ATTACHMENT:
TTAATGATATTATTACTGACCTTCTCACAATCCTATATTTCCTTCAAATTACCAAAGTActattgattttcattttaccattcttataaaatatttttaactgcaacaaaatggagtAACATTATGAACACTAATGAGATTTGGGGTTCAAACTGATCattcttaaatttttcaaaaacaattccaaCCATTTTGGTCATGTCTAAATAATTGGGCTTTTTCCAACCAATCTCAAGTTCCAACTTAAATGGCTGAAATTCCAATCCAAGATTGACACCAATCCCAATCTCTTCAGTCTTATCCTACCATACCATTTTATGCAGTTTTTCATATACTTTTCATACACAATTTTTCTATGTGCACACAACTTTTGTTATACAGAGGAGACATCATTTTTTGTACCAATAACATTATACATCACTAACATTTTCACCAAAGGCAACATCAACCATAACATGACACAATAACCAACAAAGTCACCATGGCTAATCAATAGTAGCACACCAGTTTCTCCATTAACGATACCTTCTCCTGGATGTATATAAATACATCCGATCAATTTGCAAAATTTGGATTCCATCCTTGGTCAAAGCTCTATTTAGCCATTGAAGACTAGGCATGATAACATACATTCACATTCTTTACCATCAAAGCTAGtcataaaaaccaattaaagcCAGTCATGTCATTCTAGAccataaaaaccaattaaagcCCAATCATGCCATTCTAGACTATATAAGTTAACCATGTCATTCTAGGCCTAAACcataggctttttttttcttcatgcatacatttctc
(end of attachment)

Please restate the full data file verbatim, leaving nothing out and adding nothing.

TTAATGATATTATTACTGACCTTCTCACAATCCTATATTTCCTTCAAATTACCAAAGTActattgattttcattttaccattcttataaaatatttttaactgcaacaaaatggagtAACATTATGAACACTAATGAGATTTGGGGTTCAAACTGATCattcttaaatttttcaaaaacaattccaaCCATTTTGGTCATGTCTAAATAATTGGGCTTTTTCCAACCAATCTCAAGTTCCAACTTAAATGGCTGAAATTCCAATCCAAGATTGACACCAATCCCAATCTCTTCAGTCTTATCCTACCATACCATTTTATGCAGTTTTTCATATACTTTTCATACACAATTTTTCTATGTGCACACAACTTTTGTTATACAGAGGAGACATCATTTTTTGTACCAATAACATTATACATCACTAACATTTTCACCAAAGGCAACATCAACCATAACATGACACAATAACCAACAAAGTCACCATGGCTAATCAATAGTAGCACACCAGTTTCTCCATTAACGATACCTTCTCCTGGATGTATATAAATACATCCGATCAATTTGCAAAATTTGGATTCCATCCTTGGTCAAAGCTCTATTTAGCCATTGAAGACTAGGCATGATAACATACATTCACATTCTTTACCATCAAAGCTAGtcataaaaaccaattaaagcCAGTCATGTCATTCTAGAccataaaaaccaattaaagcCCAATCATGCCATTCTAGACTATATAAGTTAACCATGTCATTCTAGGCCTAAACcataggctttttttttcttcatgcatacatttctc